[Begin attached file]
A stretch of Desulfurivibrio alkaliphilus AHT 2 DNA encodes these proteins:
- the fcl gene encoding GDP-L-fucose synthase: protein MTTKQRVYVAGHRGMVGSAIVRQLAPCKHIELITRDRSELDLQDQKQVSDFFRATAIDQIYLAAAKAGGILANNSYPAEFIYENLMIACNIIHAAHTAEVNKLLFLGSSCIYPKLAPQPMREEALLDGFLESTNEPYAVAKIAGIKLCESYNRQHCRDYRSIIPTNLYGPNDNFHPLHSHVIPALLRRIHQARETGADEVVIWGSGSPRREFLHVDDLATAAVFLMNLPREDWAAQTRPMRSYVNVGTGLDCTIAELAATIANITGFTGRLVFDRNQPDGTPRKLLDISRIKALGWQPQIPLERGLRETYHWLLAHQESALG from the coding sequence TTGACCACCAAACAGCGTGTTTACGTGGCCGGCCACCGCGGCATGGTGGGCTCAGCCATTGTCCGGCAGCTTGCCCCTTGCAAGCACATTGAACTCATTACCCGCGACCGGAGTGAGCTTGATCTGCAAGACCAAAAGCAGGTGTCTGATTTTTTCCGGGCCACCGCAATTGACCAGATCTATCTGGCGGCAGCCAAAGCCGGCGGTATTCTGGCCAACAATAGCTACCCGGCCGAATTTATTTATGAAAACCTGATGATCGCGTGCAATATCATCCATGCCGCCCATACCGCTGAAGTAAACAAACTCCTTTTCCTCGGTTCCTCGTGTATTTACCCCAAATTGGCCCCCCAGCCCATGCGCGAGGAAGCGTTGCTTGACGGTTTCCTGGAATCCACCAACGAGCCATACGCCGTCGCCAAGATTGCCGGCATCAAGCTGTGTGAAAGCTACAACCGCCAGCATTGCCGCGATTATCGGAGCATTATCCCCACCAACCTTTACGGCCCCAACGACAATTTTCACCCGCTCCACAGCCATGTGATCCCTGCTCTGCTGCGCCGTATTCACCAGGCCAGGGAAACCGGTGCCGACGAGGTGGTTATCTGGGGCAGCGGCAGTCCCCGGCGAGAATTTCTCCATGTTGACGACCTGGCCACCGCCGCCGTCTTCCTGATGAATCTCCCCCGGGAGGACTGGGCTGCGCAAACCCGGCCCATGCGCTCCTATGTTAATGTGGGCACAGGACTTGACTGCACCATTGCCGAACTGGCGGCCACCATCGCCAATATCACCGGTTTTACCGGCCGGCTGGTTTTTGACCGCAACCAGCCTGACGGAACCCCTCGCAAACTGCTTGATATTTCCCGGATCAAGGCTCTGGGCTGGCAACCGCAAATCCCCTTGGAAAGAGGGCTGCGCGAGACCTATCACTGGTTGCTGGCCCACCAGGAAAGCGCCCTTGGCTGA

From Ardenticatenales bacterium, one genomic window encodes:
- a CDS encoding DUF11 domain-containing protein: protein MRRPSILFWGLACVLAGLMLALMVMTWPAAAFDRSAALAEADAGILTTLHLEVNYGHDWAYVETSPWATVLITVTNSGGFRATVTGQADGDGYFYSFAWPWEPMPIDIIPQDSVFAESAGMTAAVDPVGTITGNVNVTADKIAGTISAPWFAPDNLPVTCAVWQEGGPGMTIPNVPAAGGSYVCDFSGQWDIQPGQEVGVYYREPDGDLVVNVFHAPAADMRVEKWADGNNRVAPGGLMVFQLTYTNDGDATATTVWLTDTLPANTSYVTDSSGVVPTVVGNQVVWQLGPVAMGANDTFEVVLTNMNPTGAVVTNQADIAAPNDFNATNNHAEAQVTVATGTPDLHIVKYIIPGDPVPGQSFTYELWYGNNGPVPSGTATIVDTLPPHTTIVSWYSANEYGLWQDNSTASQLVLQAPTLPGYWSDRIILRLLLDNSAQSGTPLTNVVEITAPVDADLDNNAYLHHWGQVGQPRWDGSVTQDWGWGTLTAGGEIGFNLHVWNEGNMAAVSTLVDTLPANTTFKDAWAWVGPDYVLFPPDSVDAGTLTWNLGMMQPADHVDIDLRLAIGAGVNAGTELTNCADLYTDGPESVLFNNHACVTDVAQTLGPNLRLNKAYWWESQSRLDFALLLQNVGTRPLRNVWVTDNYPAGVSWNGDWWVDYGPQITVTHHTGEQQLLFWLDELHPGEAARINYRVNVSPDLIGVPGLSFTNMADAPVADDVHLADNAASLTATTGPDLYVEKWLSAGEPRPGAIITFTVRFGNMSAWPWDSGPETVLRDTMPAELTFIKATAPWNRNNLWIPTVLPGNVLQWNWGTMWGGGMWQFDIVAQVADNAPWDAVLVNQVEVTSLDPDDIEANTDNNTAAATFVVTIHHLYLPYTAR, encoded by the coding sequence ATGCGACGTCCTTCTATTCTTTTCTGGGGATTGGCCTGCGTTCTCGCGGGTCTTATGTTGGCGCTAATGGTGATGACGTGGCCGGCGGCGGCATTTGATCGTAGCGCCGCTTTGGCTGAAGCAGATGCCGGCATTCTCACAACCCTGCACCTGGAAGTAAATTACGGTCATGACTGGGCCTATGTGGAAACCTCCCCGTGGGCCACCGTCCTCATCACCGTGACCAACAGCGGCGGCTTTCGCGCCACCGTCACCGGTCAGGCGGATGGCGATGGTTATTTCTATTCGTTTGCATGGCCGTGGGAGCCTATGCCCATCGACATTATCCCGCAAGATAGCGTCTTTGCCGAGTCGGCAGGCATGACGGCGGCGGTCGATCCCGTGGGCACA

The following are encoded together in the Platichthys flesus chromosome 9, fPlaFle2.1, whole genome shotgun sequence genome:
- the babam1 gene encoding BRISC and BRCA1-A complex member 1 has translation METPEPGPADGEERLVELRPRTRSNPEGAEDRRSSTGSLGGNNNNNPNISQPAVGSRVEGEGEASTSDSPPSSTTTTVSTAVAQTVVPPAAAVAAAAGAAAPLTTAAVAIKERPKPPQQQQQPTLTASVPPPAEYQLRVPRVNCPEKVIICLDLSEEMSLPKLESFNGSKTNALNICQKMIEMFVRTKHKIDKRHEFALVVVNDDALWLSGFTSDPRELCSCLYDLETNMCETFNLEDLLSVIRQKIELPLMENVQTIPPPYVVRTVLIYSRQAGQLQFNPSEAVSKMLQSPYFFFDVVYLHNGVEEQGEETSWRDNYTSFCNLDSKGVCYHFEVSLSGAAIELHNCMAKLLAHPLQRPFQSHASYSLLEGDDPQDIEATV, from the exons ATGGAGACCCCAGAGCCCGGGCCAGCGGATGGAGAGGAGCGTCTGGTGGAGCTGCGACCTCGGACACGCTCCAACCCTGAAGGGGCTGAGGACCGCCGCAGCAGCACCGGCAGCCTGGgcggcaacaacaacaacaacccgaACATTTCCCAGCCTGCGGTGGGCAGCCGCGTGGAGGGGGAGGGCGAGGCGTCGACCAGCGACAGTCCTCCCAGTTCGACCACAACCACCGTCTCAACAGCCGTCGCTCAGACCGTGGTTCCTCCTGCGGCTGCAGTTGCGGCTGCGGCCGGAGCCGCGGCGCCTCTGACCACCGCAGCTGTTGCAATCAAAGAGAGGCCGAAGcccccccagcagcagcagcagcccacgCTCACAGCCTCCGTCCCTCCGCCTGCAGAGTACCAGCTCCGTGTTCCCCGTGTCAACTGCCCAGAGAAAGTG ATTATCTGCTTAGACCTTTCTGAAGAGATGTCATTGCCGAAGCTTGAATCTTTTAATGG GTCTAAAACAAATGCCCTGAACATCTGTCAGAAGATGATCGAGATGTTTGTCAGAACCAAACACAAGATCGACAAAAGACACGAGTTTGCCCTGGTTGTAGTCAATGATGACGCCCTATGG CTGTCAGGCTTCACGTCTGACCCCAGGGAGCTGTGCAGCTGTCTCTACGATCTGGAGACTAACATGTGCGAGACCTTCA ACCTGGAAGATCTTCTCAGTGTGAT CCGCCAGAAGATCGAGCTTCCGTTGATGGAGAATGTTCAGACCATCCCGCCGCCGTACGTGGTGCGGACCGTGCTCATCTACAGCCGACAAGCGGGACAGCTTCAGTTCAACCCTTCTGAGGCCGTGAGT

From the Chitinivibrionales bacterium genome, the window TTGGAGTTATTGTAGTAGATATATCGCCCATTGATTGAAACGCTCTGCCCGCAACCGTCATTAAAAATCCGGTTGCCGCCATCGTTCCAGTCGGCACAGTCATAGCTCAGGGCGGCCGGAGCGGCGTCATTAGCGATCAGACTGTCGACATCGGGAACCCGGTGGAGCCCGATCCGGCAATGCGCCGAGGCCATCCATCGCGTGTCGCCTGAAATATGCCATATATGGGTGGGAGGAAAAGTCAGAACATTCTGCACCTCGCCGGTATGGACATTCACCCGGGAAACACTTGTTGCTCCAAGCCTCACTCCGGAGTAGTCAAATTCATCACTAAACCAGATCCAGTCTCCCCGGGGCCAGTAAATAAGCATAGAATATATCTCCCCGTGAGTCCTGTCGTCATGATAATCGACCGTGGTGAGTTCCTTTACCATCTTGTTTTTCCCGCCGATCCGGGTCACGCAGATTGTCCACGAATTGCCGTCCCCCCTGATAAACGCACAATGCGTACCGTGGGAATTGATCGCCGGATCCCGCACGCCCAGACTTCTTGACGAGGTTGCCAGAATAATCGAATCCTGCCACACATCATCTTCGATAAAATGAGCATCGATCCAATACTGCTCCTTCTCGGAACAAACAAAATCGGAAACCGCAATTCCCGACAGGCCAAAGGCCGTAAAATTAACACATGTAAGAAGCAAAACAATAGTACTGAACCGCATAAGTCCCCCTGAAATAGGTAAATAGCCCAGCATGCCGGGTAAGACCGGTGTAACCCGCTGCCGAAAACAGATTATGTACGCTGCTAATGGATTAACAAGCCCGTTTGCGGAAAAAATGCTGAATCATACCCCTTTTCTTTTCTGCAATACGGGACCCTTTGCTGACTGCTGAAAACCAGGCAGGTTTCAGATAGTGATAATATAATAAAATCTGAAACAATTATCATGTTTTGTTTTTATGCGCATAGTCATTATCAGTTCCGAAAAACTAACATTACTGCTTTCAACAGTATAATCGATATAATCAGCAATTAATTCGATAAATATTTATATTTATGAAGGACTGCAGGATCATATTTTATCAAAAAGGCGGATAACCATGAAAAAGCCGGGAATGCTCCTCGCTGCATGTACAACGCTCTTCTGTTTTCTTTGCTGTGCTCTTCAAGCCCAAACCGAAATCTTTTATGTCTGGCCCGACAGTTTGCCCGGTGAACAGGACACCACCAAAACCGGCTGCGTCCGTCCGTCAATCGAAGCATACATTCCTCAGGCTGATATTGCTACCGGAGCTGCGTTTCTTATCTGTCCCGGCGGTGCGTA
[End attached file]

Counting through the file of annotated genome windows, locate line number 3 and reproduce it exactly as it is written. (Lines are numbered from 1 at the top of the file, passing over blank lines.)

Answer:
From Ardenticatenales bacterium, one genomic window encodes: